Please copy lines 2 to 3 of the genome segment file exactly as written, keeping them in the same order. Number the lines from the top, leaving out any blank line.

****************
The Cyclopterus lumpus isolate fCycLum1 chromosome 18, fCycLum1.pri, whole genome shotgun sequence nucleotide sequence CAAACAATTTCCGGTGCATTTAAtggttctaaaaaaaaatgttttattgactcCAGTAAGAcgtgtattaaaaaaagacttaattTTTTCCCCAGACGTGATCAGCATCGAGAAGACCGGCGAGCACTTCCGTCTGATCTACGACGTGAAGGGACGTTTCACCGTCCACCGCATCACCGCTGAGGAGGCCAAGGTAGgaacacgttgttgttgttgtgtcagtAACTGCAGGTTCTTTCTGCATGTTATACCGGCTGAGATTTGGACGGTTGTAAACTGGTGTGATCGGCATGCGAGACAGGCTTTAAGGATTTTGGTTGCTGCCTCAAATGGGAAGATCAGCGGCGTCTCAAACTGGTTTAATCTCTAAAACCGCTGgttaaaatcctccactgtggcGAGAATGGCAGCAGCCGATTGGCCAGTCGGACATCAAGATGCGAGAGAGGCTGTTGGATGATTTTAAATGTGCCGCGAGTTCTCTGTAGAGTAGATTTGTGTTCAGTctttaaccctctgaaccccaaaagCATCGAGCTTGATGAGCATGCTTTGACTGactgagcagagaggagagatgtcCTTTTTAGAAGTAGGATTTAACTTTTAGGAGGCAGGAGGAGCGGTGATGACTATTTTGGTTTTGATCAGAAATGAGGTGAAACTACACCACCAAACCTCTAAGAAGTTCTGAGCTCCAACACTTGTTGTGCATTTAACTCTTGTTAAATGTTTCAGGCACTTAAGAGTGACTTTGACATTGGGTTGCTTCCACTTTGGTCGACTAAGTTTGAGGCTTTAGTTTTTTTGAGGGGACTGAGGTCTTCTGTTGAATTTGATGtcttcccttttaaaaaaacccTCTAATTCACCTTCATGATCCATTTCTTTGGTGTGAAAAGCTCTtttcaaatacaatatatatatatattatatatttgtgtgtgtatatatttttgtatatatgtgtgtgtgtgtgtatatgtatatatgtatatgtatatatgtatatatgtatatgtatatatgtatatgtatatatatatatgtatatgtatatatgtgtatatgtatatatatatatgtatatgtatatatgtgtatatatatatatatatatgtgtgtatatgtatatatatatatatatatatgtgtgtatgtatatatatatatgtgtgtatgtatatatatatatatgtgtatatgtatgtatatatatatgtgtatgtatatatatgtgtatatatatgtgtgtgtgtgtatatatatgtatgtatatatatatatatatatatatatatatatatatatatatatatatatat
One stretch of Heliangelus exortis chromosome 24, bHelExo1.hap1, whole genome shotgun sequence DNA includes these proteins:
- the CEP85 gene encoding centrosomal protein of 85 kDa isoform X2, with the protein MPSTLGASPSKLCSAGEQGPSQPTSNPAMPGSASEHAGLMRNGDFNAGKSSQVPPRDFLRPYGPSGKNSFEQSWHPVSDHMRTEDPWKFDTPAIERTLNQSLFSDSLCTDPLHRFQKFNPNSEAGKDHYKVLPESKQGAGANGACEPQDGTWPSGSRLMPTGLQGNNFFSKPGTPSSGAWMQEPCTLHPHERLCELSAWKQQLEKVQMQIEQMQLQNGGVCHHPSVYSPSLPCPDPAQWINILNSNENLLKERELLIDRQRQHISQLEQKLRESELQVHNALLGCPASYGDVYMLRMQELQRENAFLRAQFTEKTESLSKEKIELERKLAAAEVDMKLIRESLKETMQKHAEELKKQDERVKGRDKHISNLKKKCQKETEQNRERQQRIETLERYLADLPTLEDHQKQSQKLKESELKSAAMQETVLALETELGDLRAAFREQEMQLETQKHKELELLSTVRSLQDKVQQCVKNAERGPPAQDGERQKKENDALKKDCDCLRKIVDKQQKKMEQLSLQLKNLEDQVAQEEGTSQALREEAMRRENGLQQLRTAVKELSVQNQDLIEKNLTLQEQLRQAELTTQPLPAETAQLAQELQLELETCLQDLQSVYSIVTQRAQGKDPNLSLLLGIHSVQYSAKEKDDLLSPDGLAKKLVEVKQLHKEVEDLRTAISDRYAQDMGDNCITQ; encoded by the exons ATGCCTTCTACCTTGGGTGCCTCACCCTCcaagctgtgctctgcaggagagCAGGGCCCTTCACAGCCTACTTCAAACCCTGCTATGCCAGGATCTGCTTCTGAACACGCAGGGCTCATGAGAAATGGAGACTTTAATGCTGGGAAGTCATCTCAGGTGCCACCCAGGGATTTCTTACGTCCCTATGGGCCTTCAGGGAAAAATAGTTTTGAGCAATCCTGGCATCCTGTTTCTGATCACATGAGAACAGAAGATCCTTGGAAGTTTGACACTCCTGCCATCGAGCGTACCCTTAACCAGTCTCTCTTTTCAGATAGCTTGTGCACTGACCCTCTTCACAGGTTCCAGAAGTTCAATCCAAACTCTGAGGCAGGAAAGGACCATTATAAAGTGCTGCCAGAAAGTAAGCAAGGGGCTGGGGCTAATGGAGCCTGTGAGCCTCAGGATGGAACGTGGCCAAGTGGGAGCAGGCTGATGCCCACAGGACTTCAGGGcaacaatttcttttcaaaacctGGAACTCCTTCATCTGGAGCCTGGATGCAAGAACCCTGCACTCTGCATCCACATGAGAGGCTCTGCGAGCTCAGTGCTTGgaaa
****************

One stretch of Heliangelus exortis chromosome 24, bHelExo1.hap1, whole genome shotgun sequence DNA includes these proteins:
- the CEP85 gene encoding centrosomal protein of 85 kDa isoform X2, with the protein MPSTLGASPSKLCSAGEQGPSQPTSNPAMPGSASEHAGLMRNGDFNAGKSSQVPPRDFLRPYGPSGKNSFEQSWHPVSDHMRTEDPWKFDTPAIERTLNQSLFSDSLCTDPLHRFQKFNPNSEAGKDHYKVLPESKQGAGANGACEPQDGTWPSGSRLMPTGLQGNNFFSKPGTPSSGAWMQEPCTLHPHERLCELSAWKQQLEKVQMQIEQMQLQNGGVCHHPSVYSPSLPCPDPAQWINILNSNENLLKERELLIDRQRQHISQLEQKLRESELQVHNALLGCPASYGDVYMLRMQELQRENAFLRAQFTEKTESLSKEKIELERKLAAAEVDMKLIRESLKETMQKHAEELKKQDERVKGRDKHISNLKKKCQKETEQNRERQQRIETLERYLADLPTLEDHQKQSQKLKESELKSAAMQETVLALETELGDLRAAFREQEMQLETQKHKELELLSTVRSLQDKVQQCVKNAERGPPAQDGERQKKENDALKKDCDCLRKIVDKQQKKMEQLSLQLKNLEDQVAQEEGTSQALREEAMRRENGLQQLRTAVKELSVQNQDLIEKNLTLQEQLRQAELTTQPLPAETAQLAQELQLELETCLQDLQSVYSIVTQRAQGKDPNLSLLLGIHSVQYSAKEKDDLLSPDGLAKKLVEVKQLHKEVEDLRTAISDRYAQDMGDNCITQ; encoded by the exons ATGCCTTCTACCTTGGGTGCCTCACCCTCcaagctgtgctctgcaggagagCAGGGCCCTTCACAGCCTACTTCAAACCCTGCTATGCCAGGATCTGCTTCTGAACACGCAGGGCTCATGAGAAATGGAGACTTTAATGCTGGGAAGTCATCTCAGGTGCCACCCAGGGATTTCTTACGTCCCTATGGGCCTTCAGGGAAAAATAGTTTTGAGCAATCCTGGCATCCTGTTTCTGATCACATGAGAACAGAAGATCCTTGGAAGTTTGACACTCCTGCCATCGAGCGTACCCTTAACCAGTCTCTCTTTTCAGATAGCTTGTGCACTGACCCTCTTCACAGGTTCCAGAAGTTCAATCCAAACTCTGAGGCAGGAAAGGACCATTATAAAGTGCTGCCAGAAAGTAAGCAAGGGGCTGGGGCTAATGGAGCCTGTGAGCCTCAGGATGGAACGTGGCCAAGTGGGAGCAGGCTGATGCCCACAGGACTTCAGGGcaacaatttcttttcaaaacctGGAACTCCTTCATCTGGAGCCTGGATGCAAGAACCCTGCACTCTGCATCCACATGAGAGGCTCTGCGAGCTCAGTGCTTGgaaa